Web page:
Why People Have a Hard Time Accepting the LGBT Community

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The past few years have been monumental in the favor of gay rights

In 2015 the Supreme Court made same-sex marriage legal across the United States – a major milestone in the gay rights movement.

Although a wonderful step in the right direction, the LGBT community is still faced with its share of obstacles and non-supporters, which can lead many to suffer from mental illness and substance abuse.

According to the Centers for Disease Control, LGBT community members have higher rates of substance abuse compared to the rest of the population, and this could be a “reaction to homophobia, discrimination, or violence they experienced due to their sexual orientation.”

Suicide is one of the main causes of death among LGBT community members, between the ages of 10 and 24, according to the National Alliance on Mental Illness.

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Members of the LGBT community have double the chance of being the target of a hate crime in comparison to African-Americans. Crime toward LGBT members has surpassed those in the Jewish community.

As society becomes more accepting of the LGBT lifestyle, those who oppose it become more firm in their beliefs as well. “The flip side of marriage equality is that people who strongly oppose it find the shifting culture extremely disturbing,” stated Gregory M. Herek, psychology professor at the University of California.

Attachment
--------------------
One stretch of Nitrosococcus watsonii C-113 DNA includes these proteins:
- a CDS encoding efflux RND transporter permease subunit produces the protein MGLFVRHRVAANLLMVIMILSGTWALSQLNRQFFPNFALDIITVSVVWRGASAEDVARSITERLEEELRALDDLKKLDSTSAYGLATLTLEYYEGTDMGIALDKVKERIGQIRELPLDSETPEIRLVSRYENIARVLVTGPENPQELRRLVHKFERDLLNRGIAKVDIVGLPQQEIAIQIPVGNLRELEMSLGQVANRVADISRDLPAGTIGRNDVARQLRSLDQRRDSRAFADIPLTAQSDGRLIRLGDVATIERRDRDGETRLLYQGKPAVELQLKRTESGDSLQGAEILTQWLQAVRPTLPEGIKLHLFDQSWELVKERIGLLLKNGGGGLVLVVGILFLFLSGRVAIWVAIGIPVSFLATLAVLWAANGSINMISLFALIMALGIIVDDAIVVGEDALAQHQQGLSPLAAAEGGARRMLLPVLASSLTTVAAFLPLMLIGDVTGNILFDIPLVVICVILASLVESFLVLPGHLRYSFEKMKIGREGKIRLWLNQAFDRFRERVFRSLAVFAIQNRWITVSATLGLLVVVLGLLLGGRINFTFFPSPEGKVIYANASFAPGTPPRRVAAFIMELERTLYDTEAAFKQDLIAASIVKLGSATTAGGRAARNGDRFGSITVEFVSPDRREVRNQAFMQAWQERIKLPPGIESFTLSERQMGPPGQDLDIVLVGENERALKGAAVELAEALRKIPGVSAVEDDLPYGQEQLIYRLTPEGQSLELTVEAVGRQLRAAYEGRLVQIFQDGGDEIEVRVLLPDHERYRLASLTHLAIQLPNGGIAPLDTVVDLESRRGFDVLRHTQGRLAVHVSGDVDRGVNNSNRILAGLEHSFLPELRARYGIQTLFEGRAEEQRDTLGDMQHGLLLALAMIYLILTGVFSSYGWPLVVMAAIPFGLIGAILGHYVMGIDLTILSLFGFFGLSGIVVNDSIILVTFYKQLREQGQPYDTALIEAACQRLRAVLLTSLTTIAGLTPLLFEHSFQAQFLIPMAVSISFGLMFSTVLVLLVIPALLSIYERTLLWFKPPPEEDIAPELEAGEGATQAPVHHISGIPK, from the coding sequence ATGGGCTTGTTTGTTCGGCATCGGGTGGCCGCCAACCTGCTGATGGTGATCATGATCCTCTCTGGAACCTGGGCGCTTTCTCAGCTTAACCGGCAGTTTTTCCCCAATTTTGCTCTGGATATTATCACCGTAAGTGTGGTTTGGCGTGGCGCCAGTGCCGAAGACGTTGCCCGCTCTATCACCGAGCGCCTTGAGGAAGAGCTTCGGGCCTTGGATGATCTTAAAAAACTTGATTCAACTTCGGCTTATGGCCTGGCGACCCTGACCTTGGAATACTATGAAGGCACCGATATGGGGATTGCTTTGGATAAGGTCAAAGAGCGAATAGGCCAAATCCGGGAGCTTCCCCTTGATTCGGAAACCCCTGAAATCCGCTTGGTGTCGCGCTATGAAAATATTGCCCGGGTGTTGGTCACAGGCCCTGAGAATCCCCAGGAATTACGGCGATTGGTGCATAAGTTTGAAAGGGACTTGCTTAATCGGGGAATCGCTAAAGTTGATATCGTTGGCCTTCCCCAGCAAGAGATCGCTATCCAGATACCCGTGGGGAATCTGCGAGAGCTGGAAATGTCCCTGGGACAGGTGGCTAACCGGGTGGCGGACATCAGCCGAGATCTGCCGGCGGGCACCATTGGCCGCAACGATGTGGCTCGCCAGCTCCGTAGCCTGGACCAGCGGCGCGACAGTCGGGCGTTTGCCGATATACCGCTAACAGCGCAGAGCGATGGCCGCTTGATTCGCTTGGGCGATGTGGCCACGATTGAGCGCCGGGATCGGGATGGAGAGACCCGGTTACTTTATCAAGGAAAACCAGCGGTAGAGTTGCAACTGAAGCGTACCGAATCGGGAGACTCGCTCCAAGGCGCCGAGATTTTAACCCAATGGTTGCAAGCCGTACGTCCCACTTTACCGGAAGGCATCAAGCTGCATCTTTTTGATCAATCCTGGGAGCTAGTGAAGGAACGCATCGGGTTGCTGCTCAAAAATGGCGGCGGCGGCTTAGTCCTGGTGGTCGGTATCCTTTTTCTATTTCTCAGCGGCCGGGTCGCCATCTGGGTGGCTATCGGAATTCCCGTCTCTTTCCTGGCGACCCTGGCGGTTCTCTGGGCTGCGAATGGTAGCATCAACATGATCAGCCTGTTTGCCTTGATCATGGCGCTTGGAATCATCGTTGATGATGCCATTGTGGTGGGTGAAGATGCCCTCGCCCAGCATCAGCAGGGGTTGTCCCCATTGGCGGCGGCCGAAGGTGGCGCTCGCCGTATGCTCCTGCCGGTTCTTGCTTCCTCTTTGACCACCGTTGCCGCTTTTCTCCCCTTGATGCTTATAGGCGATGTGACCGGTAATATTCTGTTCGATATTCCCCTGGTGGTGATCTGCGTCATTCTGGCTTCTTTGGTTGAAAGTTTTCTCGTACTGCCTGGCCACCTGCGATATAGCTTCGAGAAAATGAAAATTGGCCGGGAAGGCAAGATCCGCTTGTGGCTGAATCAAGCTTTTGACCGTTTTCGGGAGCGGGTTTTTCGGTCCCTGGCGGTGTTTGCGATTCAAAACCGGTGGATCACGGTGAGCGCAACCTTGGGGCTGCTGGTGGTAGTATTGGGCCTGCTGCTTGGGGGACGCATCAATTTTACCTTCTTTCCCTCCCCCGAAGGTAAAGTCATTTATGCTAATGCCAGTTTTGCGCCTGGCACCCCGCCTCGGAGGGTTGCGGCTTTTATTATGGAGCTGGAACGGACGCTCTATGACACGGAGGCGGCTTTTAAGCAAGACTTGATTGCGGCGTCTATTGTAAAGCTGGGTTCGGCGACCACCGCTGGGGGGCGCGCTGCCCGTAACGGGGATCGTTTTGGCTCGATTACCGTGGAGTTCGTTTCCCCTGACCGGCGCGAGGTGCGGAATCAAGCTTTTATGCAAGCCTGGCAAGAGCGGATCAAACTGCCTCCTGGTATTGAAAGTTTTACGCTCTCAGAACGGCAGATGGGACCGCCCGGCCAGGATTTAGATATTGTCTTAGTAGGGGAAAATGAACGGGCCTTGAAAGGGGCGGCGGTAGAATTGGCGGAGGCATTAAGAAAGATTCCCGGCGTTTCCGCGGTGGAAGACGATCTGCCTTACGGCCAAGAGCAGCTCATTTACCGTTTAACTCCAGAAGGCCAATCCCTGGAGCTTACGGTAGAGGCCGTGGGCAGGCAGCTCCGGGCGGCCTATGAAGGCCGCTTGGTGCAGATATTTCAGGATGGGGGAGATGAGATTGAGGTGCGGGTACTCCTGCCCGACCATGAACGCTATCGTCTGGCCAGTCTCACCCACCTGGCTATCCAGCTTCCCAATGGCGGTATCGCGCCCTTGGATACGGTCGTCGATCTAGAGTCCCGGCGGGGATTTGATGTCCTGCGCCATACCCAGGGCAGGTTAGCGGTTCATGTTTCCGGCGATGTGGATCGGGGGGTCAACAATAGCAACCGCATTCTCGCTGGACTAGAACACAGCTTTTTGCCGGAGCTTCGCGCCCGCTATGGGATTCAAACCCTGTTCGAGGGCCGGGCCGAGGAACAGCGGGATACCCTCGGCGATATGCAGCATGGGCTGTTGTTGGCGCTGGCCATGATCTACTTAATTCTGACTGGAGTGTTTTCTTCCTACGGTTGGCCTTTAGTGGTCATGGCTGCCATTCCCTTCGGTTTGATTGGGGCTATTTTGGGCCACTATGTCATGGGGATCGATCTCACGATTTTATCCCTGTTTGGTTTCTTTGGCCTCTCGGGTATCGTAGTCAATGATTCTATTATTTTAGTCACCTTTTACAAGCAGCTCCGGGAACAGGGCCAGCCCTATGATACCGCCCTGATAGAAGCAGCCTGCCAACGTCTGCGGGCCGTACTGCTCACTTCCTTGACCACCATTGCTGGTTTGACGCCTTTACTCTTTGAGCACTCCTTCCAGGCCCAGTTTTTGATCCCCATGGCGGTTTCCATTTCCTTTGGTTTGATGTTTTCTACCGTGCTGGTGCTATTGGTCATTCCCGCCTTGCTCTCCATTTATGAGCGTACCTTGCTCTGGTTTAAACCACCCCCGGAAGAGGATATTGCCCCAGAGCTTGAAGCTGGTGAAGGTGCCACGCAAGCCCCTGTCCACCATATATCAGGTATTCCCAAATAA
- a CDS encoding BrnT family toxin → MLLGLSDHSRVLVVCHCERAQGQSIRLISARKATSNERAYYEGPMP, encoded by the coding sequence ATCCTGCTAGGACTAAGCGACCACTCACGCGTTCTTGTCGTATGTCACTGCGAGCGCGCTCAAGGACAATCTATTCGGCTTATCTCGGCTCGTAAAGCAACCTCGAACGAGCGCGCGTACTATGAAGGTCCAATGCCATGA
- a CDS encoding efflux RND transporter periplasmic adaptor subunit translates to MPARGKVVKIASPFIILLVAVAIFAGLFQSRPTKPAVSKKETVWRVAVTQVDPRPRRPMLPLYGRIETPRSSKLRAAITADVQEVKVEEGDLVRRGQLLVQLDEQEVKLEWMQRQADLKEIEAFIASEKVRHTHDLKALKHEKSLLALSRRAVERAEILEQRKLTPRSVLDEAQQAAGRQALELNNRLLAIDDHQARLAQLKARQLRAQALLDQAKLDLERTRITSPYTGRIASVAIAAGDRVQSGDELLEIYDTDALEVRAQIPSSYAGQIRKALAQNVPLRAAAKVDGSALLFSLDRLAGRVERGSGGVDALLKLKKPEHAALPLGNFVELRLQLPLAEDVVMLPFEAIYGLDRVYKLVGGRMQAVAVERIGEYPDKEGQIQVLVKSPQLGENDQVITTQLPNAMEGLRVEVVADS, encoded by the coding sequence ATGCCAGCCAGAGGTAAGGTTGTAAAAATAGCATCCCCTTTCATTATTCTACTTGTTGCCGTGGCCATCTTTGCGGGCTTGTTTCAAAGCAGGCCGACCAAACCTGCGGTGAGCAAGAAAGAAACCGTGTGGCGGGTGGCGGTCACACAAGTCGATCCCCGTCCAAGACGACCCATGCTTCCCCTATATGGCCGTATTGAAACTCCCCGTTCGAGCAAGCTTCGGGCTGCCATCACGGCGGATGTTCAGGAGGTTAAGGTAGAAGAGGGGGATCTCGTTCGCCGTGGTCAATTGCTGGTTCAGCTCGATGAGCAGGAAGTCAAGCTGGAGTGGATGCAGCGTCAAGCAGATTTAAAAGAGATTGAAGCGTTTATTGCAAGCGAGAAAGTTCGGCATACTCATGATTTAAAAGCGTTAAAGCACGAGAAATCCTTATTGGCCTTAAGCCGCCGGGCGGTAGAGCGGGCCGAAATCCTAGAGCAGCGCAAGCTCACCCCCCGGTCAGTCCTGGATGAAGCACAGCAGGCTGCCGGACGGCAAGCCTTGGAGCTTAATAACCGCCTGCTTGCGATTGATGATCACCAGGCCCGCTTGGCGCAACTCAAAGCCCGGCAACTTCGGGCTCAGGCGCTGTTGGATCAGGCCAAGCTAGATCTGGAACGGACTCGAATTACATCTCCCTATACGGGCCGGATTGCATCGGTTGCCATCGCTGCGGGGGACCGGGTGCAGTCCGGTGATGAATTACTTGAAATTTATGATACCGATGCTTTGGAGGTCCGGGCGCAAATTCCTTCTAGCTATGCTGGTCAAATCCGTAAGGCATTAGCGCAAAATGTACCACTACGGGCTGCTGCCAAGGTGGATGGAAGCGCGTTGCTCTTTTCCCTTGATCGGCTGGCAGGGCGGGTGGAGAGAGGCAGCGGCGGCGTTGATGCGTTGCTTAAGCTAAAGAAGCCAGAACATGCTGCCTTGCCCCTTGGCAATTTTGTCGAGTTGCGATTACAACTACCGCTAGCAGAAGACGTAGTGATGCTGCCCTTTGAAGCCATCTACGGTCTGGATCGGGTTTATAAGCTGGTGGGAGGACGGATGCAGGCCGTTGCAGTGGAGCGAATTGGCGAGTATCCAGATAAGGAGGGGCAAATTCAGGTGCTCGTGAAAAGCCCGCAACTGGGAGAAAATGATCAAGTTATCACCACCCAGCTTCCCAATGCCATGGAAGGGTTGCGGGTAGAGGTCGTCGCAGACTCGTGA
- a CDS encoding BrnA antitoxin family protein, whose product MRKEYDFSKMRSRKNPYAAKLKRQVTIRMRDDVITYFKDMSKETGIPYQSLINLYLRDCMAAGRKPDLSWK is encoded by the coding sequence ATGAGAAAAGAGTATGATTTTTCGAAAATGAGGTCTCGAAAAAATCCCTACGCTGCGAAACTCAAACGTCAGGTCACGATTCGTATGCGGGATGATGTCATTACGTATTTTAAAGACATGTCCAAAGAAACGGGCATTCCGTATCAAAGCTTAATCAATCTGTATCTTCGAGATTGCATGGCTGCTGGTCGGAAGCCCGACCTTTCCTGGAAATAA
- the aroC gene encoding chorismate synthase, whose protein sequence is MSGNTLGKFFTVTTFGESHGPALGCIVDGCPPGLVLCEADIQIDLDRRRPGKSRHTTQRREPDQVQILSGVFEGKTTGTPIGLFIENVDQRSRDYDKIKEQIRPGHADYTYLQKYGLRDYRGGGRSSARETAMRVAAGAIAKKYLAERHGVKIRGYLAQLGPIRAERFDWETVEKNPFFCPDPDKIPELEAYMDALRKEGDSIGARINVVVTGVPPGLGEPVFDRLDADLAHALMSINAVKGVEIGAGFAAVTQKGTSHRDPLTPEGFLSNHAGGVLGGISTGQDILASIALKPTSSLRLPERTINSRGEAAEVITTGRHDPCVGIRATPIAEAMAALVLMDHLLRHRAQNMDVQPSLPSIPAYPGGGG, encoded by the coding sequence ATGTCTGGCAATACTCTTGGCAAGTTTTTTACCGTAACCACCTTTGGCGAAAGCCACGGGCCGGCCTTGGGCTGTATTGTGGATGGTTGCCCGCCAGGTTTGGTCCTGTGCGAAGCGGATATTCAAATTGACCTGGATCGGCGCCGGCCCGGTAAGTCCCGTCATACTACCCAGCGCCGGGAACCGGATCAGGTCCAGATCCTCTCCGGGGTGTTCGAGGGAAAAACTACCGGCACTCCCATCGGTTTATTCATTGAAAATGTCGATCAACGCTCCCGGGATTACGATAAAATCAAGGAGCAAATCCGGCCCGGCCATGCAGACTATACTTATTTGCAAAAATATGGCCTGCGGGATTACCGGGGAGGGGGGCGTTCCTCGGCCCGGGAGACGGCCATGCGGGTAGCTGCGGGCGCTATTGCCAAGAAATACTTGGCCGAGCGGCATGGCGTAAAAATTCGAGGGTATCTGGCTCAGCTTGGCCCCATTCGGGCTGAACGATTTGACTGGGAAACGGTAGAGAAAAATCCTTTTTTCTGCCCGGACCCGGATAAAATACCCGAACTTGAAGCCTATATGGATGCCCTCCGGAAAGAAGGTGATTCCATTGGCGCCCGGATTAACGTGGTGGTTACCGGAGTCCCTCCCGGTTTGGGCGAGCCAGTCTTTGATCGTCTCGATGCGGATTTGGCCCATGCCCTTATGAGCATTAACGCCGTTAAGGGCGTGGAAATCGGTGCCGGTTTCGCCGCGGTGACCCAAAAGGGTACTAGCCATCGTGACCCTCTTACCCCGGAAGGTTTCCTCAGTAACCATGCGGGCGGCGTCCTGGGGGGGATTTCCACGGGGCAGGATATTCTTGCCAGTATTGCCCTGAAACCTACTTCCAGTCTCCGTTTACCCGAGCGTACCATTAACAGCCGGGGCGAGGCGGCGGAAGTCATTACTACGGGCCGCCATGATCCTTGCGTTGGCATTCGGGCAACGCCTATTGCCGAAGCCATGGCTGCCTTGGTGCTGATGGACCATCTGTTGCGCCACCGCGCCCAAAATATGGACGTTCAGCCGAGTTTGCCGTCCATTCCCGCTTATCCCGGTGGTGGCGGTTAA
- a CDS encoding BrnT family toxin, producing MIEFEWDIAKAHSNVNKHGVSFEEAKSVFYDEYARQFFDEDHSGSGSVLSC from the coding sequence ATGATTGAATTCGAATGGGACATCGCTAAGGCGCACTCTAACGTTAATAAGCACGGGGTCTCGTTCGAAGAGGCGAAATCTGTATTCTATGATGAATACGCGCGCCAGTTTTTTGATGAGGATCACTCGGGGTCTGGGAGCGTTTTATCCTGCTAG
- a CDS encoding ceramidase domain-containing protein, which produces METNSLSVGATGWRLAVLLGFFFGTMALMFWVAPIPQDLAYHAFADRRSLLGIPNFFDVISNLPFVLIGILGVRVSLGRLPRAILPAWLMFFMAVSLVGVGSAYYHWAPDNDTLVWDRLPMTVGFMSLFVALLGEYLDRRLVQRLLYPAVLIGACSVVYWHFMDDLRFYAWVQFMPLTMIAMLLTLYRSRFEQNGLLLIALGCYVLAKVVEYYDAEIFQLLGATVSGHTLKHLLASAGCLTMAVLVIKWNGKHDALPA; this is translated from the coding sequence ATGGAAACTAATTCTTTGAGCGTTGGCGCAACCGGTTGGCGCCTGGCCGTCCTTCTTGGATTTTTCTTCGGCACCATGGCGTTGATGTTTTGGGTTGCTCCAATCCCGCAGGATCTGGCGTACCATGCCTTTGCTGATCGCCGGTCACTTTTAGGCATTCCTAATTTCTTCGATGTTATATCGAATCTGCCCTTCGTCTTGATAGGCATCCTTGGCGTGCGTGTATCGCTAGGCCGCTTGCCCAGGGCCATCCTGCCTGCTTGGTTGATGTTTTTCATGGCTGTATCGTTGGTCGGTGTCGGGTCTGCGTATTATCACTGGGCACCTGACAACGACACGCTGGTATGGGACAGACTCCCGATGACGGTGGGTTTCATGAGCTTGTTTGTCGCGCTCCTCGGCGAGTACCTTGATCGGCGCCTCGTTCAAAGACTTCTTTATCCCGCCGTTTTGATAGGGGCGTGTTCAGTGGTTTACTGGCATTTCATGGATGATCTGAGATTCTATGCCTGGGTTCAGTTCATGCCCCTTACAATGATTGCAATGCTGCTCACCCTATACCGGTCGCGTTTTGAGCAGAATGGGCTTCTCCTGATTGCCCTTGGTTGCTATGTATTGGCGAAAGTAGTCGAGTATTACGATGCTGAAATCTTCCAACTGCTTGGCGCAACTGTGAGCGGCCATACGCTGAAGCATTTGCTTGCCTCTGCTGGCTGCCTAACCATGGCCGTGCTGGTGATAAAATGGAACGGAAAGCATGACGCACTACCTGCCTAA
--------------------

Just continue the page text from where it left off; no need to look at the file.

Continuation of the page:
Whether expressed through violence, rallies or simply a state of mind, people against the LGBT movement do not agree with the lifestyle. This limited view may be backed by religious, cultural or even family beliefs, but it can be mentally, emotionally and spiritually damaging to members of the LGBT community.

Preventing mental illness and damaging substance abuse is a matter of providing support and resources to members of the LGBT community. Although you may not be directly connected to the LGBT rights movement, it is crucial to be accepting and understanding to the cause, no matter where you stand.

It’s time to break down stereotypes and rewire how our society views sexual orientation. More importantly, it is crucial we get help to those LGBT members who struggle with mental illness and substance abuse.

Did you know an addiction can be caused by a mental disorder?

One of the primary reasons that mental disorders and substance abuse so often go hand-in-hand is that drugs and alcohol can provide an escape from the pressures of mental health problems. Self-medicating is surprisingly common: you’re not alone.

But unlike real, effective, long-term solutions, such as medication and detoxification in a treatment center, drugs and alcohol won’t amount to effective treatment.

If you suspect that your loved one is suffering from addiction, then take our free 3 minute assessment.


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